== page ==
Also, customers with plans over 200Mbps in all markets can add a TiVo Stream 4K for free for 12 months (and $6 a month after that) to their broadband package.

Lastly, new Astound/RCN customers in New York City that order a 500Mbps plan or above will receive two free months of service.

Astound/RCN’s customer satisfaction numbers are solid 

Astound/RCN doesn’t appear on either the J.D. Power US Residential Internet Service Provider Satisfaction Study or the latest ISP report from the American Customer Satisfaction index. We’ve used these two industry benchmarks to track how broadband providers measure up with American consumers. This has become especially important as more and more of us lean upon our home internet for work and school, not just bingeing Netflix. 

Over at PCMag’s 2021 Readers’ Choice awards, RCN did very well. It scored an 8.0 in overall customer satisfaction, which put it in the top five listed internet providers. It also scored well above the average industry score, which was 7.1. 

Lastly, Ookla’s speed test stats for the first quarter of 2022 show that RCN was the fastest broadband provider in Chicago. On the other hand, Verizon took that prize in Boston, New York and Philadelphia. 

The bottom line on Astound Broadband/RCN internet service

Astound Broadband/RCN is at the top of the class for cable internet providers. It gives you many different options to customize your service and its first-year pricing is second to none. Yes, that significant change in monthly price after 12 months is substantial — but to an extent, that is mitigated by the lack of contracts binding you to those hefty charges. With no early termination fees looming, the power is in your hands to try to negotiate with Astound or seek services elsewhere after your first year.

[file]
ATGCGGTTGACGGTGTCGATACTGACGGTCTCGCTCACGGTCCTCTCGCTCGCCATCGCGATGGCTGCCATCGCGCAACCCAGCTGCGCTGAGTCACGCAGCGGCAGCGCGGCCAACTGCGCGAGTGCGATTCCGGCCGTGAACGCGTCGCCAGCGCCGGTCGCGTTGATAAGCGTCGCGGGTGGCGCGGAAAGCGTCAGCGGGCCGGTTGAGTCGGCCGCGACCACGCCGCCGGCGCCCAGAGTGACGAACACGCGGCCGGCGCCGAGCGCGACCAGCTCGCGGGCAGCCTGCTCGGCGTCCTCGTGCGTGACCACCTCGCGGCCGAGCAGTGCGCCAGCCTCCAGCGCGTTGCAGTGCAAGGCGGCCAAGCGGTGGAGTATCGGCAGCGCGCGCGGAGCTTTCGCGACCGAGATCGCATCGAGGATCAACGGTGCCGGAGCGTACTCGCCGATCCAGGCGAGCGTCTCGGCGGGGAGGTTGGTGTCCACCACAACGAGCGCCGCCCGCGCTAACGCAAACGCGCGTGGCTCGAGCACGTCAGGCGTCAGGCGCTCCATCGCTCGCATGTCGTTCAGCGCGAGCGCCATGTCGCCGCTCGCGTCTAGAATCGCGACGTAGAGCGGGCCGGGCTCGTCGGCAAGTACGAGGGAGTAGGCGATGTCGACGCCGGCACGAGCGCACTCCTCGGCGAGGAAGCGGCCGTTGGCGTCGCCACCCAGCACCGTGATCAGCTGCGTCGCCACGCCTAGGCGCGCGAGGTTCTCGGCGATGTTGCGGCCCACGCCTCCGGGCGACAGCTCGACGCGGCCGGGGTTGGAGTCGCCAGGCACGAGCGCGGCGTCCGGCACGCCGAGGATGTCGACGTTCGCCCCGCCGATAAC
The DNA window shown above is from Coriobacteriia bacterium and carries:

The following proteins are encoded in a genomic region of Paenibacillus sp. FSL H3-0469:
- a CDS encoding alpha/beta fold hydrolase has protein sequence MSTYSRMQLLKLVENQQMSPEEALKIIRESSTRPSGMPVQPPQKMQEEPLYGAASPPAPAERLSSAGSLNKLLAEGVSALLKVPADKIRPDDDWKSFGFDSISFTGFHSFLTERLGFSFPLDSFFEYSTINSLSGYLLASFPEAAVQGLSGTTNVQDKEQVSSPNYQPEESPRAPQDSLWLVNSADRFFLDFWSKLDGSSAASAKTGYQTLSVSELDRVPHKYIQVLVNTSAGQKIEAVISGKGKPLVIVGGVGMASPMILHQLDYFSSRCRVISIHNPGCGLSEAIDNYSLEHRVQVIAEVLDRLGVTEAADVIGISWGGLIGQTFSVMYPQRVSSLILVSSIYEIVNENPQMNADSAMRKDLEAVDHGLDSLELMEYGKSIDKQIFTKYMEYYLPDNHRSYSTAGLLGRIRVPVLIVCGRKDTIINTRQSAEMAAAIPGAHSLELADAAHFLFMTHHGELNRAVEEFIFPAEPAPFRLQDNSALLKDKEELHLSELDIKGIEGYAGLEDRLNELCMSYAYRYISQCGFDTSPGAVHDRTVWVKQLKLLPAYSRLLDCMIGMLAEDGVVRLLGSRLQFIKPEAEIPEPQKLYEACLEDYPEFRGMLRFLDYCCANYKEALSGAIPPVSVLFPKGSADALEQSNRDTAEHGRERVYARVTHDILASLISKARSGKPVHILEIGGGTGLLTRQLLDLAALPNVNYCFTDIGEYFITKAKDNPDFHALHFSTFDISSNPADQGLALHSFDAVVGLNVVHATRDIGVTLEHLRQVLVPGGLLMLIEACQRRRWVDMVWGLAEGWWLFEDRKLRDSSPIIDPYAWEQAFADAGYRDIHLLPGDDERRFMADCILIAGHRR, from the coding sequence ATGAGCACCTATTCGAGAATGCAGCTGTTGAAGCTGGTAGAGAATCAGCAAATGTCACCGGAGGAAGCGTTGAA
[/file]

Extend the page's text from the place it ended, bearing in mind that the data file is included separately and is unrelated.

Astound Broadband/RCN home internet FAQs

What does RCN stand for?

RCN began as Residential Communications Network back in 1993. Although it is now owned by the parent company Astound Broadband, RCN still has its headquarters in Princeton, New Jersey.

How do I contact Astound/RCN customer service?

Much of what you need can be found online at the Astound Support Center and using the MyRCN Mobile App. Astound/RCN also has a US-based customer support staff available by phone every day, all hours at 800-746-4726. Lastly, you can also connect to Astound/RCN on Twitter — @RCNConnects — and Facebook.

What is Astound/RCN’s Internet First program?

Astound/RCN began the Internet First program in April 2020 in response to the pandemic. It’s an affordable internet service offered to low-income families participating in Supplemental Nutrition Assistance Program and Medicaid. Qualifying households will have access to max download speeds up to 50Mbps for $10 a month. There are no activation or installation fees, no contract is required and participants receive free service for the first 60 days.